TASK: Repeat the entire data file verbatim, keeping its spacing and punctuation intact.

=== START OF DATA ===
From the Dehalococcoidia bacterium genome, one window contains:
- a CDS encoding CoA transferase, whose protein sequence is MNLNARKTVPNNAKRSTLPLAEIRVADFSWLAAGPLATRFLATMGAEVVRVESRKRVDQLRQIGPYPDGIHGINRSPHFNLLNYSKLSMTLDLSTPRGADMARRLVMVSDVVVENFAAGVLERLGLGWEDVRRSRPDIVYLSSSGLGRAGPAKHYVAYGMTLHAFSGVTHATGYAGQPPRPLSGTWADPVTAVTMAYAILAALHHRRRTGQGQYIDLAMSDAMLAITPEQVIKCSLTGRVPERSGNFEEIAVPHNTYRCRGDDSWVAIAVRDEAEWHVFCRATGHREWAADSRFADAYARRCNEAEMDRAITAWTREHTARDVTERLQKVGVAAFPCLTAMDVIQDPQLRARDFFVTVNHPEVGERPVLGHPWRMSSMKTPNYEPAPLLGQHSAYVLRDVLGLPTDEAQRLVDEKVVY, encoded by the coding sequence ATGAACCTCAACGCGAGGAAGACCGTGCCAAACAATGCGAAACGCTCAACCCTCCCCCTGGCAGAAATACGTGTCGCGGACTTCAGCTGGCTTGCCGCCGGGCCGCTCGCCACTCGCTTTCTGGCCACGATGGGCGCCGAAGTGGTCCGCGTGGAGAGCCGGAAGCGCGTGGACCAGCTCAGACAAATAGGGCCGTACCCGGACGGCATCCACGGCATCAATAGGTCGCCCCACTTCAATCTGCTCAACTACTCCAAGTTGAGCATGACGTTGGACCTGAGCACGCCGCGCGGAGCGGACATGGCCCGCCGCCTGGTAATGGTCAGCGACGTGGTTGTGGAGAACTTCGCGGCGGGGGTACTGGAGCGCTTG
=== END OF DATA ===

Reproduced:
From the Dehalococcoidia bacterium genome, one window contains:
- a CDS encoding CoA transferase, whose protein sequence is MNLNARKTVPNNAKRSTLPLAEIRVADFSWLAAGPLATRFLATMGAEVVRVESRKRVDQLRQIGPYPDGIHGINRSPHFNLLNYSKLSMTLDLSTPRGADMARRLVMVSDVVVENFAAGVLERLGLGWEDVRRSRPDIVYLSSSGLGRAGPAKHYVAYGMTLHAFSGVTHATGYAGQPPRPLSGTWADPVTAVTMAYAILAALHHRRRTGQGQYIDLAMSDAMLAITPEQVIKCSLTGRVPERSGNFEEIAVPHNTYRCRGDDSWVAIAVRDEAEWHVFCRATGHREWAADSRFADAYARRCNEAEMDRAITAWTREHTARDVTERLQKVGVAAFPCLTAMDVIQDPQLRARDFFVTVNHPEVGERPVLGHPWRMSSMKTPNYEPAPLLGQHSAYVLRDVLGLPTDEAQRLVDEKVVY, encoded by the coding sequence ATGAACCTCAACGCGAGGAAGACCGTGCCAAACAATGCGAAACGCTCAACCCTCCCCCTGGCAGAAATACGTGTCGCGGACTTCAGCTGGCTTGCCGCCGGGCCGCTCGCCACTCGCTTTCTGGCCACGATGGGCGCCGAAGTGGTCCGCGTGGAGAGCCGGAAGCGCGTGGACCAGCTCAGACAAATAGGGCCGTACCCGGACGGCATCCACGGCATCAATAGGTCGCCCCACTTCAATCTGCTCAACTACTCCAAGTTGAGCATGACGTTGGACCTGAGCACGCCGCGCGGAGCGGACATGGCCCGCCGCCTGGTAATGGTCAGCGACGTGGTTGTGGAGAACTTCGCGGCGGGGGTACTGGAGCGCTTG